David Huang's Ultra-Low-Cost Wearable Tension Sensor Is Built From String and Pencil Graphite

Just rub some string against a pencil lead and you too can have your own low-cost, wearable tension sensor.

Gareth Halfacree
a month agoSensors / Wearables

Maker David Huang has shared a trick for creating a surprisingly capable tension sensor at practically zero cost — by rubbing some string over a pencil.

"Our goal is use the cheapest and the easiest way to make your own sensor for your project," Huang explains by way of introduction. "The sensor we are making today is a tension sensor. A tension sensor will react to a pulling motion. The most common material we use for the tension sensor is conductive rubber, or weaved conductive rubber wire - but the problem is the conductive rubbers are very expensive, and they are also hard to get."

The solution is surprisingly low-tech: Replacing the conductive rubber with simple string, treated by rubbing it repeatedly against a pencil lead to cover it in a layer of graphite — making it conductive. "If you think you are almost done, test it with the electric [resistance] meter," Huang notes. "If the electric resistance is smaller than 1MΩ the sensor will be more stable."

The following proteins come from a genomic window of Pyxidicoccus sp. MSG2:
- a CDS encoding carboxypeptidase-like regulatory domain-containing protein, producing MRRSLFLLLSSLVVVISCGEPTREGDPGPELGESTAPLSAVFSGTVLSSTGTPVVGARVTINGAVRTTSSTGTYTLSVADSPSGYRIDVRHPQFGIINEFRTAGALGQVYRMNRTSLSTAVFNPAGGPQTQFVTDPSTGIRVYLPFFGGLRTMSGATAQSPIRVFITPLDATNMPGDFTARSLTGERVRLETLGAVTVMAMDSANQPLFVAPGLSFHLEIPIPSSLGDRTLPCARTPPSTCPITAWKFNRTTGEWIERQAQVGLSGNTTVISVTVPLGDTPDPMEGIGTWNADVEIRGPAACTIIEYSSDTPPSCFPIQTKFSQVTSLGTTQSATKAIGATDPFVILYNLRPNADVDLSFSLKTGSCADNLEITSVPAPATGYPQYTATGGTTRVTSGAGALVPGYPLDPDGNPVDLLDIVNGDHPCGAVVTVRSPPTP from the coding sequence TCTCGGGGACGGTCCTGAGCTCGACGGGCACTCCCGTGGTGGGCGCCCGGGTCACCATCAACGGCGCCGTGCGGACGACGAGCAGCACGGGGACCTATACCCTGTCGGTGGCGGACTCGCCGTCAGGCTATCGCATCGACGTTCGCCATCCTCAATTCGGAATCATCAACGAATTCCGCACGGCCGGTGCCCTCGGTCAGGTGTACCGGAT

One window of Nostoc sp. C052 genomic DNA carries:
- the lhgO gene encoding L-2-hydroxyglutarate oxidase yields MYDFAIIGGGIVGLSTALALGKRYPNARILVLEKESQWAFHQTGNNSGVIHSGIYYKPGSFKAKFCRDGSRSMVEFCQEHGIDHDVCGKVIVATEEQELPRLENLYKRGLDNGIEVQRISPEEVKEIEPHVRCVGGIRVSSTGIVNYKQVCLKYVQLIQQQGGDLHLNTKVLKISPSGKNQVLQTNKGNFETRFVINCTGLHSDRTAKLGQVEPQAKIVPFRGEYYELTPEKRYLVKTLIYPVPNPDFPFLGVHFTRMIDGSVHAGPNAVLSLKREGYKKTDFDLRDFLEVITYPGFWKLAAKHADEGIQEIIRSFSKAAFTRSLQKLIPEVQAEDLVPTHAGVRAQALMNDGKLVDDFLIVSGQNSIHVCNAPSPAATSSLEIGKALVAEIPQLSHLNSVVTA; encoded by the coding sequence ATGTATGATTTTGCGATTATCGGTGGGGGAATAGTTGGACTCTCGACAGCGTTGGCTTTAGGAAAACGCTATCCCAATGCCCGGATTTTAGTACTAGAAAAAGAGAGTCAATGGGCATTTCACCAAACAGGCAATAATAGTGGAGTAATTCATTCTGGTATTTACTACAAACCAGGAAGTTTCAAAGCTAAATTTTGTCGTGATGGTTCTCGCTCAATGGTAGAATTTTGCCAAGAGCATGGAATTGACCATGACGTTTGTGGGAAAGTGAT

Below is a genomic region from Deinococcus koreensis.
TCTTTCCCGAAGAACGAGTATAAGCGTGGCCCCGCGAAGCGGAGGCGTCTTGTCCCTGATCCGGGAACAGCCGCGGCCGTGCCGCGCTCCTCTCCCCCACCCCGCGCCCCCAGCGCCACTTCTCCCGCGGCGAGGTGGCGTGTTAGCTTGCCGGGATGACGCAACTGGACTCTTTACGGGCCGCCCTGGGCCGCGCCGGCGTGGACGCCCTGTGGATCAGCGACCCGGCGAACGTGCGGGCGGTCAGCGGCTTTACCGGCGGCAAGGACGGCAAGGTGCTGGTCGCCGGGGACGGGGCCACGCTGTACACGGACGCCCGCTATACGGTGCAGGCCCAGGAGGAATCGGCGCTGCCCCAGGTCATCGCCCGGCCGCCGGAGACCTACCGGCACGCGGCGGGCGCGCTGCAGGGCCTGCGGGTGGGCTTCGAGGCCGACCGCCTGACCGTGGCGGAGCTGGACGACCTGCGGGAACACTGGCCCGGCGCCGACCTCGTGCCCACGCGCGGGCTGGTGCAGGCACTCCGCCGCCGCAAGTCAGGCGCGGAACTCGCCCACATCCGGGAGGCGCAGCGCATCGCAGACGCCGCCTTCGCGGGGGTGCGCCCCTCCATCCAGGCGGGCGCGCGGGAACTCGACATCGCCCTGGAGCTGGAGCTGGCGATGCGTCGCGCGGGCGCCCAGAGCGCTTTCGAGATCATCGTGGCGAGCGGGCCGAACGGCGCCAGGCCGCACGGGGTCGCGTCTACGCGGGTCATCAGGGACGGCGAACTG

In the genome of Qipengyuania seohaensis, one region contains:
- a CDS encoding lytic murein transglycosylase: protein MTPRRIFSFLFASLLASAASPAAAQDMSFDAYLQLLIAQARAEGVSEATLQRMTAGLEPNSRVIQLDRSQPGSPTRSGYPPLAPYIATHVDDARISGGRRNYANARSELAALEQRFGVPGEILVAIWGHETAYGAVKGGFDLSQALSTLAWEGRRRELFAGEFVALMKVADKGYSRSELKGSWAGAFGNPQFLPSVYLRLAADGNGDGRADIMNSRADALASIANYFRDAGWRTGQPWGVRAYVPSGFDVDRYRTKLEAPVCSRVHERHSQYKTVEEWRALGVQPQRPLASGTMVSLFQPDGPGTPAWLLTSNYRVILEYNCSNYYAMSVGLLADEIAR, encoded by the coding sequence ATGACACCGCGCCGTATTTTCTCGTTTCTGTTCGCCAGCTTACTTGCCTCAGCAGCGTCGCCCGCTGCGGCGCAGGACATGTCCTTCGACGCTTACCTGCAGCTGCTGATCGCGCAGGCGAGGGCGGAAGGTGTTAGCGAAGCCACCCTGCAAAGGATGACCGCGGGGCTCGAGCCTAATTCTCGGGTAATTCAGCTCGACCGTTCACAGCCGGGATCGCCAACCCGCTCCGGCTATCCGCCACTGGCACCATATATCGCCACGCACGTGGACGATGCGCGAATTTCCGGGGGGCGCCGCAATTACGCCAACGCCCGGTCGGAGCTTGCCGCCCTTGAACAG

By simply rubbing a string against a pencil, you can make a surprisingly useful tension sensor. (📹: David Huang)

Connecting the treated string to wires and then to an Arduino Leonardo board, Huang demonstrates how what has now become a sensor reacts to being pulled about. "The principle behind this tension sensor is because the fiber of the cotton string is flexible, when you pull the cotton string and the fiber will be tightened it will made the graphite powder of the pencil lead that we colored tighten as well. Once it tightens, the electric resistance will go down."

Despite its simplicity and low cost, the sensor proves useful: Combined with elastic, it proves capable of reading a variety of movement — including, towards the end of Huang's video, tracking the arm and leg movements of a full-sized adult with surprising accuracy. "I made four tension sensors for it," Huang adds. "You can pin the tension sensor on you with safety pins. I pinned them on my arms and legs and it will sense my movement. I use Processing to track my movement."

The full video is now available on Huang's YouTube channel.

Gareth Halfacree
Freelance journalist, technical author, hacker, tinkerer, erstwhile sysadmin. For hire: freelance@halfacree.co.uk.
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